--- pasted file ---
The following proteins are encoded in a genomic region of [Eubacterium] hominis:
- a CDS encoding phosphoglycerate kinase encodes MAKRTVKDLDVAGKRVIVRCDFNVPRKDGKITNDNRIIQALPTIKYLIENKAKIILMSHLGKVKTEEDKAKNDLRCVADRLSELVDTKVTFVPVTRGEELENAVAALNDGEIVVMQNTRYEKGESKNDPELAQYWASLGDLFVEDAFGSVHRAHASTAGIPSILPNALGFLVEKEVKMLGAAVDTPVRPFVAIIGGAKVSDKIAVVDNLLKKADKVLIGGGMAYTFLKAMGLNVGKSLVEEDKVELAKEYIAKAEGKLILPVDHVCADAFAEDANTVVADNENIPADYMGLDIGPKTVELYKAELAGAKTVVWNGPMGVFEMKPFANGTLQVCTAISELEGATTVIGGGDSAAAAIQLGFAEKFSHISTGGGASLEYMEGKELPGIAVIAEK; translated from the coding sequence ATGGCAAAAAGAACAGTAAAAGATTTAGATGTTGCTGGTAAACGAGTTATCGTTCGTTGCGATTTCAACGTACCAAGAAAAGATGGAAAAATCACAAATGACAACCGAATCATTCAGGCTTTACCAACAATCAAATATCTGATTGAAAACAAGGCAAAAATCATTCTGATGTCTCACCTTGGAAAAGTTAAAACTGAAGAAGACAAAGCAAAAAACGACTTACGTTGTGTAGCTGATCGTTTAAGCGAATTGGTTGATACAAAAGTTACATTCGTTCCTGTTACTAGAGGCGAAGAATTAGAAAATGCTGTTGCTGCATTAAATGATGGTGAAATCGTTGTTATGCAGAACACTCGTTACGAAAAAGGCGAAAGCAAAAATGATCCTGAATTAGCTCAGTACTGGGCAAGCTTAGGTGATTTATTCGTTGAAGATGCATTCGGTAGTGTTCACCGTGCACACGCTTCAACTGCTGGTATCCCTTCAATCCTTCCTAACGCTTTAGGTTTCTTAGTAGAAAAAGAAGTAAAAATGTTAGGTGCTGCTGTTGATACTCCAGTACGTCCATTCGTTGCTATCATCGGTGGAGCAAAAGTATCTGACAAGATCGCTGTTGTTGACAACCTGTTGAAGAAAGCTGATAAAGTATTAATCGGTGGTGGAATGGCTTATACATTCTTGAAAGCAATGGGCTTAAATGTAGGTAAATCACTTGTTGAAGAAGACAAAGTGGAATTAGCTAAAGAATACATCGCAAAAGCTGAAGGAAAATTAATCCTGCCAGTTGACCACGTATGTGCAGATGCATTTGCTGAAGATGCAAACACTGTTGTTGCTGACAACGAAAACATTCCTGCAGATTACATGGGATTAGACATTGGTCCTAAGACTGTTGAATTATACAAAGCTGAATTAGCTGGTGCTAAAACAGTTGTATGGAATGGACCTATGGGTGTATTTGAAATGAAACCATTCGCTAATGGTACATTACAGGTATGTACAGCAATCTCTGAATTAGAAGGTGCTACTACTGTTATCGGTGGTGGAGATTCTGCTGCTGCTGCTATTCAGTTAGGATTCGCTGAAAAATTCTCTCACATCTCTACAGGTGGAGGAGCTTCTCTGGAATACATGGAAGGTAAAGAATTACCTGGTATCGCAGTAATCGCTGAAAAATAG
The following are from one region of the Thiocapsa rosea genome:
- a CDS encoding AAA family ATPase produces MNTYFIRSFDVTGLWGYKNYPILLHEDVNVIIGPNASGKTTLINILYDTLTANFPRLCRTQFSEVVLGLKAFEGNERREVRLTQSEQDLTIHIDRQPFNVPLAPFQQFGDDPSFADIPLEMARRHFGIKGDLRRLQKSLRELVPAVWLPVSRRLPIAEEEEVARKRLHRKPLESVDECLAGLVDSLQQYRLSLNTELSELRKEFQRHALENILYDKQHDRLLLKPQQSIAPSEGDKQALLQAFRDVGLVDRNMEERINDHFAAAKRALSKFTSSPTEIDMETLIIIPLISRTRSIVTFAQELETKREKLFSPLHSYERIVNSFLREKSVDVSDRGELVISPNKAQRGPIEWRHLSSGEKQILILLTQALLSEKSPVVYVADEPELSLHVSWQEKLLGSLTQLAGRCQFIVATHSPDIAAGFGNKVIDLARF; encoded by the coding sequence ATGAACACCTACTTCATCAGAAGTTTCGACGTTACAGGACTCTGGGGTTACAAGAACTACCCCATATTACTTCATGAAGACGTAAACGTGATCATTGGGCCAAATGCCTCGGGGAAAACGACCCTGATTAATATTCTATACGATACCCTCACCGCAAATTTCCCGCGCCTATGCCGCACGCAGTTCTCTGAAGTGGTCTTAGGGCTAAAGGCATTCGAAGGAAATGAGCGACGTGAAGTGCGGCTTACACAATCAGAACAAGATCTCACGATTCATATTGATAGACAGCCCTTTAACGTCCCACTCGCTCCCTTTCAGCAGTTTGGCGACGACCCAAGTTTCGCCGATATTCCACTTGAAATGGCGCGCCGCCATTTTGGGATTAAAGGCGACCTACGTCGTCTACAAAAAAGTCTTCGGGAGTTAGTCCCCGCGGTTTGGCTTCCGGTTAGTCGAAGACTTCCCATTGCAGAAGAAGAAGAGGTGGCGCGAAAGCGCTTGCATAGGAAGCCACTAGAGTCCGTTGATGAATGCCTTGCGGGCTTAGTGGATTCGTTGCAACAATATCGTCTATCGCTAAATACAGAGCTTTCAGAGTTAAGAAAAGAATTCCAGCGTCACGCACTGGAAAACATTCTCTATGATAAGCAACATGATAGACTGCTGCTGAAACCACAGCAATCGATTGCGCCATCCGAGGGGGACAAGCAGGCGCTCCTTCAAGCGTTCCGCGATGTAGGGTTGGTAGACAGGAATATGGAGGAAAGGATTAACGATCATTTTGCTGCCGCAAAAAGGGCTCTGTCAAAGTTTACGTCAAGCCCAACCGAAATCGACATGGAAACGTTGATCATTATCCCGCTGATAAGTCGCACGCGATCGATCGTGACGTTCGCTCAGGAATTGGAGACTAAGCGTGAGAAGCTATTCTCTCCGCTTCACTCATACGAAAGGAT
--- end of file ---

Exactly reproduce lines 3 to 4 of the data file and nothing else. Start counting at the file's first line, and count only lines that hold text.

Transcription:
The following are from one region of the Thiocapsa rosea genome:
- a CDS encoding AAA family ATPase produces MNTYFIRSFDVTGLWGYKNYPILLHEDVNVIIGPNASGKTTLINILYDTLTANFPRLCRTQFSEVVLGLKAFEGNERREVRLTQSEQDLTIHIDRQPFNVPLAPFQQFGDDPSFADIPLEMARRHFGIKGDLRRLQKSLRELVPAVWLPVSRRLPIAEEEEVARKRLHRKPLESVDECLAGLVDSLQQYRLSLNTELSELRKEFQRHALENILYDKQHDRLLLKPQQSIAPSEGDKQALLQAFRDVGLVDRNMEERINDHFAAAKRALSKFTSSPTEIDMETLIIIPLISRTRSIVTFAQELETKREKLFSPLHSYERIVNSFLREKSVDVSDRGELVISPNKAQRGPIEWRHLSSGEKQILILLTQALLSEKSPVVYVADEPELSLHVSWQEKLLGSLTQLAGRCQFIVATHSPDIAAGFGNKVIDLARF; encoded by the coding sequence ATGAACACCTACTTCATCAGAAGTTTCGACGTTACAGGACTCTGGGGTTACAAGAACTACCCCATATTACTTCATGAAGACGTAAACGTGATCATTGGGCCAAATGCCTCGGGGAAAACGACCCTGATTAATATTCTATACGATACCCTCACCGCAAATTTCCCGCGCCTATGCCGCACGCAGTTCTCTGAAGTGGTCTTAGGGCTAAAGGCATTCGAAGGAAATGAGCGACGTGAAGTGCGGCTTACACAATCAGAACAAGATCTCACGATTCATATTGATAGACAGCCCTTTAACGTCCCACTCGCTCCCTTTCAGCAGTTTGGCGACGACCCAAGTTTCGCCGATATTCCACTTGAAATGGCGCGCCGCCATTTTGGGATTAAAGGCGACCTACGTCGTCTACAAAAAAGTCTTCGGGAGTTAGTCCCCGCGGTTTGGCTTCCGGTTAGTCGAAGACTTCCCATTGCAGAAGAAGAAGAGGTGGCGCGAAAGCGCTTGCATAGGAAGCCACTAGAGTCCGTTGATGAATGCCTTGCGGGCTTAGTGGATTCGTTGCAACAATATCGTCTATCGCTAAATACAGAGCTTTCAGAGTTAAGAAAAGAATTCCAGCGTCACGCACTGGAAAACATTCTCTATGATAAGCAACATGATAGACTGCTGCTGAAACCACAGCAATCGATTGCGCCATCCGAGGGGGACAAGCAGGCGCTCCTTCAAGCGTTCCGCGATGTAGGGTTGGTAGACAGGAATATGGAGGAAAGGATTAACGATCATTTTGCTGCCGCAAAAAGGGCTCTGTCAAAGTTTACGTCAAGCCCAACCGAAATCGACATGGAAACGTTGATCATTATCCCGCTGATAAGTCGCACGCGATCGATCGTGACGTTCGCTCAGGAATTGGAGACTAAGCGTGAGAAGCTATTCTCTCCGCTTCACTCATACGAAAGGAT